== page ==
Choosing the right jewelry

  • Match the jewelry to your type of body. Jewelry that is too thin can tear out. Jewelry that is too thick can cause an abscess or keloid scarring. 
  • Jewelry should be made of 316L or LVM surgical stainless steel, 14-karat or 18-karat solid gold, titanium or niobium only. Gold-filled, gold-plated or sterling silver can chip, tarnish or degrade in a piercing. 
  • If you are sensitive to metal, monofilament nylon, Bio-flex, or Teflon may be used. 
  • Don't use jewelry that has nicks, scratches or irregular surfaces. 
Caring for your new piercing

General Care

  • Clean your piercing 3 times a day with a sea-salt solution ( sea salt can be purchased at Wild Oats or Publix) A pinch of sea-salt with hot water and a q-tip. Do NOT use hydrogen peroxide or rubbing alcohol to clean your piercing, this will slow healing. 
  • Do NOT touch, play, or take out the jewelry before you are healed.
  • No swimming, rough play or oral contact with the piercing during the healing period. Listen to your body when engaging in any type of activity. If it hurts, don't do it. 
  • Don't use antibacterial ointments. They are difficult to clean out of a piercing and may trap bacteria once the antibacterial action wears off. 
Tongue, lip and cheek piercings
  • Rinse for 30 seconds with a bottle filled with 1/2 LISTERINE and 1/2 WATER after eating, smoking,drinking, or doing anything with your mouth.
  • Rinse your mouth between 12 and 24 times a day whether you are eating or not. 
  • Avoid oral sexual contact for 4-6 weeks, including French kissing, even if you are in a monongamous relationship. 


American Dental Association position on intraoral/perioral piercings:

The American Dental Association (ADA) has come out with a position opposing oral piercing. The reason for this is because of the many adverse outcomes that can occur secondary to the piercing. These outcomes include increased salivary flow, gingival injury or recession, damage to teeth, interference with speech, scar-tissue formation, development of metal hypersensitivities, and airway obstruction due to prolonged swelling. The National Institutes of Health has identified piercings as a possible mode of transmission for bloodborne illnesses such as hepatitis B, C, D and G.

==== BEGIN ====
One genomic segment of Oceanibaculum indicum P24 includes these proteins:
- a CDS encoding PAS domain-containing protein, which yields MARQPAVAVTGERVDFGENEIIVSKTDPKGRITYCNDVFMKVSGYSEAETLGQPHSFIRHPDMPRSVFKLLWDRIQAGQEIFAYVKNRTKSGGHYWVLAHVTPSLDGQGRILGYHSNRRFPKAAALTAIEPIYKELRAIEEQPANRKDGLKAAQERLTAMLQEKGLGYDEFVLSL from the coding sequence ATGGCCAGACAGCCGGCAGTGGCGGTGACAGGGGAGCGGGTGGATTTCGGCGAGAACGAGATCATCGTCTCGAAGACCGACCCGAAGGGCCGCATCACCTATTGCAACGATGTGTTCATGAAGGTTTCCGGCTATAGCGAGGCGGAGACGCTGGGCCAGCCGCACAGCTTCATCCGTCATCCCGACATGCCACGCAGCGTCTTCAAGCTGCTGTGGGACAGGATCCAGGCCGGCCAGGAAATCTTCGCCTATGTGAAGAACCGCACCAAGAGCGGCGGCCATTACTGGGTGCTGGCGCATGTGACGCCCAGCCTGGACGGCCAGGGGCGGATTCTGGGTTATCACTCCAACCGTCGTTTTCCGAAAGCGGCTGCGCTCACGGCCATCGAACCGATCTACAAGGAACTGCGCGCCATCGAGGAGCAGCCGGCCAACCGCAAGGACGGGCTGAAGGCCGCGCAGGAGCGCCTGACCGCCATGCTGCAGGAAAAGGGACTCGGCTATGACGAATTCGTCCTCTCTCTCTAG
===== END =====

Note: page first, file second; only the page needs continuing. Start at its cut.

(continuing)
For more information on the ADA position on intraoral/perioral piercings click here.

REMEMBER: infections CAN arise long after the piercing has occurred.
 

Typical healing times of different types of piercings:

Earlobe: 4-6 weeks
Ear Cartilage: 2 months - 1 year
Tongue: 4-6 weeks
Nipple: 2-6 months
Female Genitals: 4-8 weeks

Lip or Eyebrow: 6-8 weeks
Nostril: 2-3 months
Cheek: 2-3 months
Navel: 6 months - 1 year
Male Genitals: 3-6 months 


 

Health and Safety

All instruments and equipment should be properly sterilized by using autoclaving. Do not assume everything is sterile. Use of nonsterile equipment and instruments can lead to the spread of HIV or hepatitis B.

There is also no inspection or regulation of tattoo pigment/dye. Pigment mixtures are of unknown safety. 

SEE YOUR PHYSICIAN IF THE PAIN DOES NOT DECREASE, IF IT IS RED, SWOLLEN OR OOZING BLOOD OR A COLORED DISCHARGE.
 
 

Sources:
Body Art: Piercing, Branding, Tattoos Division of Student Affairs, Department of Student Life, Texas A&M University. 
Taking Care of Body Piercings ETR Associates, 1998.
Go Ask Alice! Columbia University's Health Education Program.